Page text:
$1.1 million Flight For Life hangar ready for use in 3,000 square-foot facility
February 28, 2007
FRISCO ” The plaque outside the new Flight For Life helicopter hangar’s side door entrance reads, “Lasting Memories … of their dedication to helping others.”
Their names are Gary McCall and Sandy Sigman and they died July 9, 1994, while attempting a mountain rescue of an injured hiker. McCall was the pilot and Sigman was the flight nurse on this mission.
“Their legacy was to improve safety and increase awareness of the risk in operation,” Kathy Mayer, program director for Flight For Life, told a group of more than 100 rescue workers and community members who attended the ribbon cutting Wednesday afternoon for the helicopter’s new hangar.
The 3,000-square-foot facility, which broke ground Aug. 9, is part of that mission. And after years of hoping for it, the hangar will officially be ready to house the helicopter in about a week after the latex floor settles.
Leslie Strate, vice president of Summit Medical Center Foundation, conducted fundraising with a team of volunteers for the $1.1 million facility and heated outdoor helipad that sits next to St. Anthony Summit Medical Center near Frisco. In all, it took about 18 months for them to raise the project’s funds and it is 100 percent donor funded, she said.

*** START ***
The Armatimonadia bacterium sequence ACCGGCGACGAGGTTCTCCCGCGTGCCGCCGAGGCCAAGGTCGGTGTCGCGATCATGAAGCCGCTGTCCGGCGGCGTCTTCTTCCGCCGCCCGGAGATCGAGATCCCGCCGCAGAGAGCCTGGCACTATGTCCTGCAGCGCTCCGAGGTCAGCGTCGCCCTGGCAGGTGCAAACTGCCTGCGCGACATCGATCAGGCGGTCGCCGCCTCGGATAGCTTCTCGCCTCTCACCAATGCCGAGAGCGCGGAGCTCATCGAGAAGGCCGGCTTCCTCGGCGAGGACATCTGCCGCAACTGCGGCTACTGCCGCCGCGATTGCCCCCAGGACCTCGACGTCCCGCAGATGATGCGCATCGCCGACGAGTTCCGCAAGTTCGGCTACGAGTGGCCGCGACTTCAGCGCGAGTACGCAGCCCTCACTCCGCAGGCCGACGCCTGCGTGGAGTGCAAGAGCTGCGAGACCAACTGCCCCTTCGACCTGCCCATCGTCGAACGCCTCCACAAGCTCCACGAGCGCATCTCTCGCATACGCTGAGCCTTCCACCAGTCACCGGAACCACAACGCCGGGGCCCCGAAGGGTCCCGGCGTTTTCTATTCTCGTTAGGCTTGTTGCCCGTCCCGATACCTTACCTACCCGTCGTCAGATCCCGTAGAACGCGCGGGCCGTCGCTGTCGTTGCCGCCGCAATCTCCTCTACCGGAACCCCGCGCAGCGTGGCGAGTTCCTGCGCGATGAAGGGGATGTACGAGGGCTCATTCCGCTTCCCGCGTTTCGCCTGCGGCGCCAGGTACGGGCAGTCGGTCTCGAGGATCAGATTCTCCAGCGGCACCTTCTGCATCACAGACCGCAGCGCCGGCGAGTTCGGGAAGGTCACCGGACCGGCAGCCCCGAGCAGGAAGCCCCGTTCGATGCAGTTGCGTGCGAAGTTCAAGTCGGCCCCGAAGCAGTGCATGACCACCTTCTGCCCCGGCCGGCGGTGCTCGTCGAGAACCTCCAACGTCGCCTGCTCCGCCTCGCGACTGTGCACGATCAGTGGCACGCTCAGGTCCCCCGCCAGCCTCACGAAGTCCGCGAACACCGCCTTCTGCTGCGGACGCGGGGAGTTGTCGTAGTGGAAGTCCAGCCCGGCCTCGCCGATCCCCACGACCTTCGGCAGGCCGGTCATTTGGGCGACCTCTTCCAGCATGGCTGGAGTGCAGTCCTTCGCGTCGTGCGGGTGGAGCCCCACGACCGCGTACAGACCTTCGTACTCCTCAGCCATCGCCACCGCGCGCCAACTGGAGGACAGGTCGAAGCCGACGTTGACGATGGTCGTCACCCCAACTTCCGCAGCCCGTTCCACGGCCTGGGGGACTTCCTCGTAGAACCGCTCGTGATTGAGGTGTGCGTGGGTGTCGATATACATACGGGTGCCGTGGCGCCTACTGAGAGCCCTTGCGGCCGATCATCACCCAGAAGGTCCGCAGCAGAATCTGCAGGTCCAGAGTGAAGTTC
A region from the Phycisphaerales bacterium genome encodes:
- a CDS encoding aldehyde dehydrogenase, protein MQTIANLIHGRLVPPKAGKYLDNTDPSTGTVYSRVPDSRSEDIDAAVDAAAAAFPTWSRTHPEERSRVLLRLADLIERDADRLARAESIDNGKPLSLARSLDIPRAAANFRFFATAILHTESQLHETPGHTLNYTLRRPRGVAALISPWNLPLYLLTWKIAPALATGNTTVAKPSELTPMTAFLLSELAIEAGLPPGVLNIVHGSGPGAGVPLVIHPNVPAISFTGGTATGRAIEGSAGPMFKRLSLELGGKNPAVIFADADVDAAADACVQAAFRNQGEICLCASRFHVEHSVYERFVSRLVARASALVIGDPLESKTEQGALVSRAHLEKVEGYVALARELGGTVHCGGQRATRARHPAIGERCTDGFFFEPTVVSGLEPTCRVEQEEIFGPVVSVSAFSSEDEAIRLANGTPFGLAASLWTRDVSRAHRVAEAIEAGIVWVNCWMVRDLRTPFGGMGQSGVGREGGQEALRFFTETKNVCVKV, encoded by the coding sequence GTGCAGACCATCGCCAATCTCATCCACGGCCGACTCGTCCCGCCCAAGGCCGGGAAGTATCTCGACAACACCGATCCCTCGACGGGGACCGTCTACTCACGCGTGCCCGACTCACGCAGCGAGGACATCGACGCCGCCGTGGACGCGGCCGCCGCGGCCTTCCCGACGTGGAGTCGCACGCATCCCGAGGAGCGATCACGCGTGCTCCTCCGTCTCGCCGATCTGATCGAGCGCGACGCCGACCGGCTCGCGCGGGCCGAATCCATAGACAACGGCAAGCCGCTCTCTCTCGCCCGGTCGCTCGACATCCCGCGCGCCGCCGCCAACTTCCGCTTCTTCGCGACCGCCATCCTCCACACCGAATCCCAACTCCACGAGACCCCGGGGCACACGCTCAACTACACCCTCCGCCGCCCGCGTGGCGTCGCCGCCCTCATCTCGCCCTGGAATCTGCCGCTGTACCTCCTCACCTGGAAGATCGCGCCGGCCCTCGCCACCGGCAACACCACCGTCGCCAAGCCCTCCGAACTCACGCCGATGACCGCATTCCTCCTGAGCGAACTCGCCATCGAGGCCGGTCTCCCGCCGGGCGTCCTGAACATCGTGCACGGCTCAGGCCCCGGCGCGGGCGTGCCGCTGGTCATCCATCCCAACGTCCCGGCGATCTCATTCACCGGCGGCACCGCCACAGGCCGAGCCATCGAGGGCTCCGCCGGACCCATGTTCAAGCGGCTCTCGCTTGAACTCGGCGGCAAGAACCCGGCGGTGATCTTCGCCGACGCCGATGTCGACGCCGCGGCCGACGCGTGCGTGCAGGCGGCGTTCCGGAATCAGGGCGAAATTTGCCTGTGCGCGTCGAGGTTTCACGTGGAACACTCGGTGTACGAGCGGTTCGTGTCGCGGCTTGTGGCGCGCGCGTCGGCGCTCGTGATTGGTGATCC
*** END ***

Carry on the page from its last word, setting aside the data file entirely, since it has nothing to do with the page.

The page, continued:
Paul Chodkowski, the hospital’s administrator, said, “This is a testament to the community support in Summit County toward Flight For Life. … It’s been a long time coming for them and it is a reality.”
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Flight For Life has had a hangar on their wish list for the more than 15 years they have been operating in the county, Mayer said. Weather is such a factor in operation, she added.
“It will provide shelter for our helicopter and allow us to recover faster,” Mayer said, adding that the helicopter service serves Summit and surrounding counties.
At Tuesday’s ceremony, the Rev. David Allen, pastor at St. Mary’s and Our Lady of Peace Parish in Summit County, blessed the building that looks like a giant garage.
Shortly after, Flight For Life Chief Pilot Rod Balak spoke, bringing everyone’s attention to the outdoor plaque by saying it is a reminder of the importance of safety and making sure to serve those in need the best way they possibly can.
“When we walk past that stone tablet, it has eyes and it speaks to us,” he said.